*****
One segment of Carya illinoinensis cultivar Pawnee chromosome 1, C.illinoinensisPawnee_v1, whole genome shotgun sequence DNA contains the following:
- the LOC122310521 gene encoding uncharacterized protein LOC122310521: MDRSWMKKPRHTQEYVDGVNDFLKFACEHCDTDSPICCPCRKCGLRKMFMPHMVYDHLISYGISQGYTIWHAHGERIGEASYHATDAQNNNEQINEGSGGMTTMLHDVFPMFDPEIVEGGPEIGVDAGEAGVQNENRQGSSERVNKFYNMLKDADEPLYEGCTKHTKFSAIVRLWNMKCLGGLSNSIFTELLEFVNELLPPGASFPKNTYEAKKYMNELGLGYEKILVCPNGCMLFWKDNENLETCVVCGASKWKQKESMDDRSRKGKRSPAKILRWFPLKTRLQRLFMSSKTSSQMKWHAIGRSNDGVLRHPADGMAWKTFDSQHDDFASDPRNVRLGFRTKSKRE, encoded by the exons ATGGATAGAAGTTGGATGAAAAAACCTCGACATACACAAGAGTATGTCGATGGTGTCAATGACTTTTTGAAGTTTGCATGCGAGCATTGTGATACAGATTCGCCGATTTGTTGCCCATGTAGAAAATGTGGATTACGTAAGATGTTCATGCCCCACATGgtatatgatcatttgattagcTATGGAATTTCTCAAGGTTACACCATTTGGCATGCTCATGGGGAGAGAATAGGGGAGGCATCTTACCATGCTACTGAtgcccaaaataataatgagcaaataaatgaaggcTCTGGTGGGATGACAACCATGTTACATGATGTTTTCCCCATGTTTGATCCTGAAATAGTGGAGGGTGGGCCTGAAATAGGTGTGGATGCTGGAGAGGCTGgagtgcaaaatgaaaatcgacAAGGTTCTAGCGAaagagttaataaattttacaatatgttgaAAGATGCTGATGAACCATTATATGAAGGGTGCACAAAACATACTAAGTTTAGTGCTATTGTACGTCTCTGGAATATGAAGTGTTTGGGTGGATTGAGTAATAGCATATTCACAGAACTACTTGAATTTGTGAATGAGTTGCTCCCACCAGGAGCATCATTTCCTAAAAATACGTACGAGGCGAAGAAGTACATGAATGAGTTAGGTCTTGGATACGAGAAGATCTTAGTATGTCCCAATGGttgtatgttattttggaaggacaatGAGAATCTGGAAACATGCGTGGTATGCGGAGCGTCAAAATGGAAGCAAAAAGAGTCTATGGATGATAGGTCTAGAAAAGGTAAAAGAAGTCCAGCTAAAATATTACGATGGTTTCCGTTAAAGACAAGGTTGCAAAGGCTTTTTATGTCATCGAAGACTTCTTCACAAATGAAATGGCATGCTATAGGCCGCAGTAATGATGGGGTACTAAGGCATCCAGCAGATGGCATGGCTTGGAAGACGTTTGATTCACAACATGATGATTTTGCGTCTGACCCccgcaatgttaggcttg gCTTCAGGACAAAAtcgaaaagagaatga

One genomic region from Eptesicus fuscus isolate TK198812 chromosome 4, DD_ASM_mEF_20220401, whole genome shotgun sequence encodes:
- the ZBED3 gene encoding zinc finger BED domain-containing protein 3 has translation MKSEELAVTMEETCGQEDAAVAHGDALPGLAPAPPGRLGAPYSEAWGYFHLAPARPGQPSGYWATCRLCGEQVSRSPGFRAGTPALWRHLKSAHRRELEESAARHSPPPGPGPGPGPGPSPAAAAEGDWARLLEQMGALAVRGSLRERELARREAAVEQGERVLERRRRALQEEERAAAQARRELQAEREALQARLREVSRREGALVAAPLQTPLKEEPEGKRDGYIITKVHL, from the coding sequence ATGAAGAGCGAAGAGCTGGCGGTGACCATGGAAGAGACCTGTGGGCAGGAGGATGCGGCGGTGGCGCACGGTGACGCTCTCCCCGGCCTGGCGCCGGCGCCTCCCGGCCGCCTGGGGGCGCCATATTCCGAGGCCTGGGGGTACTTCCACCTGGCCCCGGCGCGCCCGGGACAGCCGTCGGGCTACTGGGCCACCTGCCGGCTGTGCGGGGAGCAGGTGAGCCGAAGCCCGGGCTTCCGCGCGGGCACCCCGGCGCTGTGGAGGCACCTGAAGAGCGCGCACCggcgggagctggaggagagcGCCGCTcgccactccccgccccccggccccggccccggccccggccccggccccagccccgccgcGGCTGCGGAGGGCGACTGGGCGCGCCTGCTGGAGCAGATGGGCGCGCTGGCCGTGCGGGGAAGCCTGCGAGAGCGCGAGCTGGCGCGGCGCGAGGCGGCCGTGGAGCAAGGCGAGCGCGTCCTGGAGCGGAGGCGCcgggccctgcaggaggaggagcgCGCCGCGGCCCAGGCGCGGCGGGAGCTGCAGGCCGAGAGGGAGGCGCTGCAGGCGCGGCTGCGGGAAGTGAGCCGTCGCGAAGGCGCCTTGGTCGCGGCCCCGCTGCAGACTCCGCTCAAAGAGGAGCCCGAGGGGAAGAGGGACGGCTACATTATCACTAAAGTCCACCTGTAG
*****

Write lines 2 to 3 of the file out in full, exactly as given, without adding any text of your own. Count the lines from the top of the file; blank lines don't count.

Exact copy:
- the LOC122310521 gene encoding uncharacterized protein LOC122310521: MDRSWMKKPRHTQEYVDGVNDFLKFACEHCDTDSPICCPCRKCGLRKMFMPHMVYDHLISYGISQGYTIWHAHGERIGEASYHATDAQNNNEQINEGSGGMTTMLHDVFPMFDPEIVEGGPEIGVDAGEAGVQNENRQGSSERVNKFYNMLKDADEPLYEGCTKHTKFSAIVRLWNMKCLGGLSNSIFTELLEFVNELLPPGASFPKNTYEAKKYMNELGLGYEKILVCPNGCMLFWKDNENLETCVVCGASKWKQKESMDDRSRKGKRSPAKILRWFPLKTRLQRLFMSSKTSSQMKWHAIGRSNDGVLRHPADGMAWKTFDSQHDDFASDPRNVRLGFRTKSKRE, encoded by the exons ATGGATAGAAGTTGGATGAAAAAACCTCGACATACACAAGAGTATGTCGATGGTGTCAATGACTTTTTGAAGTTTGCATGCGAGCATTGTGATACAGATTCGCCGATTTGTTGCCCATGTAGAAAATGTGGATTACGTAAGATGTTCATGCCCCACATGgtatatgatcatttgattagcTATGGAATTTCTCAAGGTTACACCATTTGGCATGCTCATGGGGAGAGAATAGGGGAGGCATCTTACCATGCTACTGAtgcccaaaataataatgagcaaataaatgaaggcTCTGGTGGGATGACAACCATGTTACATGATGTTTTCCCCATGTTTGATCCTGAAATAGTGGAGGGTGGGCCTGAAATAGGTGTGGATGCTGGAGAGGCTGgagtgcaaaatgaaaatcgacAAGGTTCTAGCGAaagagttaataaattttacaatatgttgaAAGATGCTGATGAACCATTATATGAAGGGTGCACAAAACATACTAAGTTTAGTGCTATTGTACGTCTCTGGAATATGAAGTGTTTGGGTGGATTGAGTAATAGCATATTCACAGAACTACTTGAATTTGTGAATGAGTTGCTCCCACCAGGAGCATCATTTCCTAAAAATACGTACGAGGCGAAGAAGTACATGAATGAGTTAGGTCTTGGATACGAGAAGATCTTAGTATGTCCCAATGGttgtatgttattttggaaggacaatGAGAATCTGGAAACATGCGTGGTATGCGGAGCGTCAAAATGGAAGCAAAAAGAGTCTATGGATGATAGGTCTAGAAAAGGTAAAAGAAGTCCAGCTAAAATATTACGATGGTTTCCGTTAAAGACAAGGTTGCAAAGGCTTTTTATGTCATCGAAGACTTCTTCACAAATGAAATGGCATGCTATAGGCCGCAGTAATGATGGGGTACTAAGGCATCCAGCAGATGGCATGGCTTGGAAGACGTTTGATTCACAACATGATGATTTTGCGTCTGACCCccgcaatgttaggcttg gCTTCAGGACAAAAtcgaaaagagaatga

One genomic region from Eptesicus fuscus isolate TK198812 chromosome 4, DD_ASM_mEF_20220401, whole genome shotgun sequence encodes: